Moving in with dad — and Harry?

Widower father wants company, and she feels obligated . . . to both of them

By Meredith Goldstein
Globe Staff / April 30, 2011

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Q. I have been dating my current boyfriend, “Harry,’’ for eight months. He is 28, and I am 26.

Harry and I have basically lived together for the past few months, and we’ve decided to get our own apartment this summer. There is one catch. My dad lives in the area, and he is a widower. My mom passed away almost 10 years ago. Dad is a great guy and gets along well with Harry. Anyway, my dad suggested that Harry and I move in with him instead of getting our own place so we could save some money. This might sound like a strange idea, but my dad works a lot, so he really isn’t home that much, his house is very big, and he isn’t overprotective.

At first I said no way; we don’t absolutely need to save money. But I’ve been thinking about it more lately, and I’m starting to believe that my dad wants us to move in because he is lonely. So I now really feel like I should move in with him — not because I feel obligated but because he has always been great to me and I really don’t want him living all by himself.

I explained this to Harry and was a little surprised by how against this idea he was, especially since he is always so easygoing about everything. The reason he gave me was that it “would look weird’’ for him to be living with my dad.

I don’t want to hurt Harry, but at this point I feel like the most important thing is for me to be there for my dad. I am not thinking about ending things with Harry, but I need to figure out a way to do what I feel like I need to do (be there for my dad) while continuing to have Harry in my life. I don’t believe that living in our own apartment and seeing my dad on the weekends is enough. I know that even if I did live with my dad we wouldn’t see each other much during the week, but it would still be significantly more than otherwise, especially since I work most weekends. I also think that it would just make my dad feel better to know that someone else is living in the house.

What would you suggest?


A. I’m with Harry. I don’t think you should move in with Dad. Not because it would “look weird’’ but because it wouldn’t be healthy for anyone involved. You can’t live with your dad forever, so you’d essentially be creating another temporary situation for him. It would be better for all three of you if you lived close to your dad, made lots of plans with him, forced him to do some social things outside of the house, and then went home to Harry to live the normal life of a young couple.

You can’t be a fake spouse for your dad, and he doesn’t seem like the kind of guy who wants to be babysat. He works a lot, he’s a capable guy, and he needs to learn how to be independent. He might want to date. He might want to make friends his own age. He can’t do that if his kid is filling all of his emotional voids.

This thing you’re feeling with your dad might have to do with some of your needs and insecurities, by the way. Maybe you feel overwhelmed because you’ve met the guy you might marry. Maybe you miss your mom and fear that coupling off will pull you from your roots. And that’s why you have to move in with Harry — alone. Commit to spending a lot of time with Dad and being a good daughter but balance that by living the life of a 26-year-old in a good relationship. That’s all you can/should do. Let everybody (including yourself) evolve. MEREDITH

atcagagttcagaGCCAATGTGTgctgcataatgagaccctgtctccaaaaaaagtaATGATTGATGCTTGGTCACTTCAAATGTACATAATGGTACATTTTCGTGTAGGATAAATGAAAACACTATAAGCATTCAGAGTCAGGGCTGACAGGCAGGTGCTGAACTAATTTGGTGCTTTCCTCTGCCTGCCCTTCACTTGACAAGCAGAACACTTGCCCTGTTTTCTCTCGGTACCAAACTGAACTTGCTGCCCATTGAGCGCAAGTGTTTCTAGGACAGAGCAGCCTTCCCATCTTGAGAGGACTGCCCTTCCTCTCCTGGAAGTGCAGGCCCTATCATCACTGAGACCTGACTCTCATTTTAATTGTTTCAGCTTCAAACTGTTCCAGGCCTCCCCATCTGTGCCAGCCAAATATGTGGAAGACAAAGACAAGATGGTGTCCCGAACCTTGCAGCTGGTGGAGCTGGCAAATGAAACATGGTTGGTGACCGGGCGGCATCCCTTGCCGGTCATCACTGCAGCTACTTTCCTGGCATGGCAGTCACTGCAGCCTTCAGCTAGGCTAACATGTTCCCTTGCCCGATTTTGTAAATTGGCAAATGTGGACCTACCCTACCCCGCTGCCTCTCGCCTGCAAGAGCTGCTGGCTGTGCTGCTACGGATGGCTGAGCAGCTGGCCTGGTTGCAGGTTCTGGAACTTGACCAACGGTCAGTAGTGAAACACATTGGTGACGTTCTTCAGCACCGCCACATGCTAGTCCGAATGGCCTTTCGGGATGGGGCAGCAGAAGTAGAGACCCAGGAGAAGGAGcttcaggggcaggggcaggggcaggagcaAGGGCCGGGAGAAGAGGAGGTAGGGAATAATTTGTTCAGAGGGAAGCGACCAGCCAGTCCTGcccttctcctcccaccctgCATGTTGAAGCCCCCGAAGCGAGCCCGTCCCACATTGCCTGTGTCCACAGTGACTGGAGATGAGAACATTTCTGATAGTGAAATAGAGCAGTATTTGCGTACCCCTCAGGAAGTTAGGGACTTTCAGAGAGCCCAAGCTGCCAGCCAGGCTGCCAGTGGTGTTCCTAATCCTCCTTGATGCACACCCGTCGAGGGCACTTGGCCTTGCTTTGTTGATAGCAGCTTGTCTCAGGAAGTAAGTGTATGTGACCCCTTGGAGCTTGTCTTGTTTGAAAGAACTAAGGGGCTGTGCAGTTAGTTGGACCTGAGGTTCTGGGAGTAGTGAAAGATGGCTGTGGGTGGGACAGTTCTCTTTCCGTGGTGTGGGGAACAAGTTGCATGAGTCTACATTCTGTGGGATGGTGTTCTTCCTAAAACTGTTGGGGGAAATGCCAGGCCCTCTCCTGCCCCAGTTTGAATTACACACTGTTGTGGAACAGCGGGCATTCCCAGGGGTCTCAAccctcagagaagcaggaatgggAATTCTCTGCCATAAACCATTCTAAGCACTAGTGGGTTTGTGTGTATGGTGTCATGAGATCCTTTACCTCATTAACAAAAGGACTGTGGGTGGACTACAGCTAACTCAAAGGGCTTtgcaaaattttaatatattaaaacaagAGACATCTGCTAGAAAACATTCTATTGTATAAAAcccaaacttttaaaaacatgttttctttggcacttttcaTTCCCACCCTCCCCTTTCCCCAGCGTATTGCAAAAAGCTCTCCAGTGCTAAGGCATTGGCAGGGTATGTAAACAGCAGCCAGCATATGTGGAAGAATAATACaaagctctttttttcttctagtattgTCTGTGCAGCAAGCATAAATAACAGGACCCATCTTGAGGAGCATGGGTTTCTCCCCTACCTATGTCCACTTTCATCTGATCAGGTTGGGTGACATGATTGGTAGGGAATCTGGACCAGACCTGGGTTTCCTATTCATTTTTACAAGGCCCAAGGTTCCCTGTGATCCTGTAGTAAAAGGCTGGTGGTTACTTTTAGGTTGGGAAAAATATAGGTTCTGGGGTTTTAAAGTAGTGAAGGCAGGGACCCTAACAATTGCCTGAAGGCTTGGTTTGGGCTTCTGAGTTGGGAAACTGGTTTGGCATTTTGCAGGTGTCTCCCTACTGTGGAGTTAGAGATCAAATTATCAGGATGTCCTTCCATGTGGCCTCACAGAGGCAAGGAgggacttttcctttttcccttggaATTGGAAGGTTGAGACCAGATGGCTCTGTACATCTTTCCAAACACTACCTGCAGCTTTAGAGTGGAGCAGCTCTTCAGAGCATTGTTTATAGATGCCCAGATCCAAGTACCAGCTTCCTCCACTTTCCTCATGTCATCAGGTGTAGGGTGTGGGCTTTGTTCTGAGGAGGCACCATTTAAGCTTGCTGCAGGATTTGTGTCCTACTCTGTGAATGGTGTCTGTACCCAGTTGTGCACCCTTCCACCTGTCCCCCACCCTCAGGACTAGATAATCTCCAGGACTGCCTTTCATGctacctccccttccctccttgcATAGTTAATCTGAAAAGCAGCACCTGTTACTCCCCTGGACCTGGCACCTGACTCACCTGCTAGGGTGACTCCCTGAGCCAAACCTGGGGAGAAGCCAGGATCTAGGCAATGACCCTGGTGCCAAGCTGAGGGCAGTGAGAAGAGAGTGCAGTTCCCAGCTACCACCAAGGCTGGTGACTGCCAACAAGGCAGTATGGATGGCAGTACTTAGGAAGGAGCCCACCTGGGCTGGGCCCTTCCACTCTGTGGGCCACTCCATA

Yes, the letter writer’s dad needs a loving push to get out and create his own social life, and she should be encouraging that. However, maybe I’m a bit old-fashioned, but living together with a boyfriend after such a short time is what strikes me as odd about this letter, not Dad’s invitation to hang out and save money. What was the living situation before Harry? Was she with roommates? Did she move right from Dad’s to hanging out with Harry? Did she ever live alone? LIANMAC

I disagree with Meredith on the “And that’s why you have to move in with Harry’’ point. There’s no need to move in with Harry at all. Doing so to confront your own insecurities seems like a mistake to me (and I think that’s what Meredith has implied). No, I don’t think you should be your dad’s pseudo-spouse, nor should it be your responsibility to fill his empty nest, but there’s nothing wrong with moving in with Dad for a while, then re-evaluating your life in six months or a year. I say, do that. It’s an option you’re lucky to have. MCBOSTONROB

Pick one or the other, dear, because you cannot have it both ways. Harry is not your husband, and so your Dad is not his family. Even for married couples, having an elderly parent living with them requires sacrifice and strains the intimate relationship between a couple. LIFELESSONSLEARNED

You are making this about Harry vs. Dad. It’s not. You need to figure out what is best for you, at this point in your life. If that’s moving in with Dad temporarily, great. If it’s moving in with Harry, great. If it’s living on your own, also great. I don’t think Harry should feel compelled to move in with any member of your family. That’s starting the relationship off on uneven ground. ZEPTEMBER

Your boyfriend is almost 30. He should not be living with your dad; he should be getting his own adult life started. Be there for your dad, but don’t try to replace your mom. Just be a good daughter. That’s all you can do. SNACKSONSNACKS

Edited and reprinted from Meredith Goldstein can be reached at She chats online Wednesday at 1 p.m.